It is known that Garrett Pendergrass’ tavern stood at the foot of the hill prior to and after the fort was built, so why wasn’t John Ray’s trading post permitted to remain standing at the top of the hill? Bouquet surely could have built the fort just a bit farther west of where he ultimately did.

If there was already a village on the site that Bouquet chose, why would he not have told General Forbes? Did he think that no one would notice that he was destroying a village in order to build the fort? There were hundreds of soldiers with him. Wouldn’t at least one of those hundreds of soldiers been so outraged at the destruction of a village in order to build a fort that surely someone would have been a whistle-blower and complained to General Forbes? And in regard to the residents of that village ~ what happened to them? Did Colonel Bouquet and his soldiers murder all of them so that no one would speak a word of the destruction of their village?

The fact of the matter is that there was nothing on the summit of the low rise prior to Colonel Henry Bouquet having the fort constructed there. Garrett Pendergrass’ building was located at the foot of the hill, and that is the only thing that can be proven by available records. Claims have been made that the King’s House might have been constructed in 1757, prior to Bouquet’s arrival, but there is no actual proof of that ~ it is just conjecture. Christopher Lems’ substantial stone building, known in later years as the Bouquet House, was not there before ~ Lems arrived with Bouquet’s army. The suttlers’ cabins and shops were not there ~ the suttlers came with Bouquet’s army, not before. So when people make the statement that the town of Raystown became the town of Bedford, they are making up history that never existed. Those people, including in their ranks many so-called 'historians' should have to explain what happened to the people and the village.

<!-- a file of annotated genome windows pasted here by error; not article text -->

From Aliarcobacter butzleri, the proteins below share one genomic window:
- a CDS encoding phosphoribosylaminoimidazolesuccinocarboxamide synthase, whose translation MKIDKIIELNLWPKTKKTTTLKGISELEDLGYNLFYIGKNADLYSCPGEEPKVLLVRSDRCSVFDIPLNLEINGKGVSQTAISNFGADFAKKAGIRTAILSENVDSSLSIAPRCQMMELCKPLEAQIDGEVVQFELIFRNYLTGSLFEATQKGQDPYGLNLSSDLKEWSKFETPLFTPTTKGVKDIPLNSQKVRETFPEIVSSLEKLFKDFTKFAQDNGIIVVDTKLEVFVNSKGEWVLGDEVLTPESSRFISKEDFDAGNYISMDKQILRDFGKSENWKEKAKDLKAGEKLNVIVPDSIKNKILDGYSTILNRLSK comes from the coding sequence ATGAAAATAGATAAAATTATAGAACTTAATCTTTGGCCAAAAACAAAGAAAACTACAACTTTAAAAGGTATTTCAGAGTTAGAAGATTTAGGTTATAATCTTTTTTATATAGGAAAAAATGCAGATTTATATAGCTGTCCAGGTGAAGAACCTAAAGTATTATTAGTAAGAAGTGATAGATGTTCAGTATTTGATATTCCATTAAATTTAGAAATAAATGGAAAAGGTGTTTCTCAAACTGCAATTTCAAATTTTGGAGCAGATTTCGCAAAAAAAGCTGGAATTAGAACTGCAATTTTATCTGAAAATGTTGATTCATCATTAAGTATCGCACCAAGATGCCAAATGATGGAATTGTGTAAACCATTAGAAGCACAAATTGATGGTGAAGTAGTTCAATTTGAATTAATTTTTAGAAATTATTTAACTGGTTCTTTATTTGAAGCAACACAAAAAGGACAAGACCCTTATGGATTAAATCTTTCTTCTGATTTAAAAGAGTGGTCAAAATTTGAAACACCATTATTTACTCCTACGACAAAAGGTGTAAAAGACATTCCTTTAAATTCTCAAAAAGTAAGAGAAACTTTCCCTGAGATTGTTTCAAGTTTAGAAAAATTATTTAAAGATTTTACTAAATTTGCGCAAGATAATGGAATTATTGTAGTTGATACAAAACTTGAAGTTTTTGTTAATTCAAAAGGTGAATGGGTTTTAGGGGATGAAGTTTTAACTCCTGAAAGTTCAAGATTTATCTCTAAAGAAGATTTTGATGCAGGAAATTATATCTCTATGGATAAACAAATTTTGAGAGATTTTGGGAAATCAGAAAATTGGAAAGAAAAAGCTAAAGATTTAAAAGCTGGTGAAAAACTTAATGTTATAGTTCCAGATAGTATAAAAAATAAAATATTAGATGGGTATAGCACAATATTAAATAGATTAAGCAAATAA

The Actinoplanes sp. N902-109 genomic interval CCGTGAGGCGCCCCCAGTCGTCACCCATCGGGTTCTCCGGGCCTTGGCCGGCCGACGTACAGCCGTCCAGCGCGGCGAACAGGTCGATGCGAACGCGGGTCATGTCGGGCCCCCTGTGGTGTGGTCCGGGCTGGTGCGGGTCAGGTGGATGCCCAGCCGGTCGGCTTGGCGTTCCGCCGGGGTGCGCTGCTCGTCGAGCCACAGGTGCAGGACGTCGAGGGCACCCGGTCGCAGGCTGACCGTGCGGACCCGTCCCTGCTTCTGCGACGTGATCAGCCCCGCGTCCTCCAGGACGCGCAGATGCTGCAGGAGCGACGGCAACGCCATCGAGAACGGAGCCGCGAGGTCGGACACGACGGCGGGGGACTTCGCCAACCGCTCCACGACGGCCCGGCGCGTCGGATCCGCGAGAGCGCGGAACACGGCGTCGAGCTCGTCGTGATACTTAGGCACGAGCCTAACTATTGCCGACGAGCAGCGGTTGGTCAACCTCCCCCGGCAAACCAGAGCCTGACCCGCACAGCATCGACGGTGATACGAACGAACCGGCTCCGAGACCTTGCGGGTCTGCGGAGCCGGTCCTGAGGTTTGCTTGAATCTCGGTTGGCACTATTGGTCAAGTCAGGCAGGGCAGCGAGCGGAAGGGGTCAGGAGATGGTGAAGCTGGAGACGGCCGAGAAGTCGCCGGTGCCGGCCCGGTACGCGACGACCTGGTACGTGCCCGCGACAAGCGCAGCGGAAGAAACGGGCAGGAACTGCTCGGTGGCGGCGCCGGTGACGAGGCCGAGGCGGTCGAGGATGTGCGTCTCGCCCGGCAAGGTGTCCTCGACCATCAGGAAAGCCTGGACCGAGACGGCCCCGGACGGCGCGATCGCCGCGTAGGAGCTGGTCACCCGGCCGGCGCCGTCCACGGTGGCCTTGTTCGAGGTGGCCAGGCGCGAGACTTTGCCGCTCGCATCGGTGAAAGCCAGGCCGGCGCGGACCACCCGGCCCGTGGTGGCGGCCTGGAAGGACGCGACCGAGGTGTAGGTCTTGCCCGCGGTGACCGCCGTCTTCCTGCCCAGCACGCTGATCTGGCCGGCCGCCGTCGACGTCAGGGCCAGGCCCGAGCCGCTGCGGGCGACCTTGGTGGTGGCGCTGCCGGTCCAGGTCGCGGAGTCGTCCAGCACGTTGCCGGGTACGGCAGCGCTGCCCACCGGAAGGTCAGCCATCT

Hugo K. Frear, in the commemorative book for Fort Bedford’s bicentennial in 1958 suggested that: “There is good evidence that the original Raystown was located on flatland at the junction of the Juniata river and Dunnings Creek.” That suggestion that Ray’s trading post (despite Mr. Frear not realizing that the word town referred to a fenced in group of houses rather than a village, per se) was located just to the west of the Narrows makes more sense than it being on the low hill on which Bouquet built the fort. It makes sense that if Ray wanted his trading post to be found and visited by the Amerindians who moved through the region, he would locate it at the intersection of the two waterways and of the two Indian Paths which were known by the Euro~Americans as the Raystown Path and the Warrior Path from Frankstown to Maryland. That was on the flatland just west of the Narrows, along the north side of the Raystown Branch of the Juniata River near the mouth of the Dunning Creek. To have located it up on the small hill where the fort later was constructed, it would have been away from the natural paths developed over time by the Amerindians.

The statements made, in both print and cast iron markers, that Bedford Village began as the village of Raystown (the only change being that it was renamed after the fort was built and named Fort Bedford), are simply unfounded until someone discovers or uncovers evidence of the earlier village and the lives of (and more importantly the fate of) the people who inhabited it.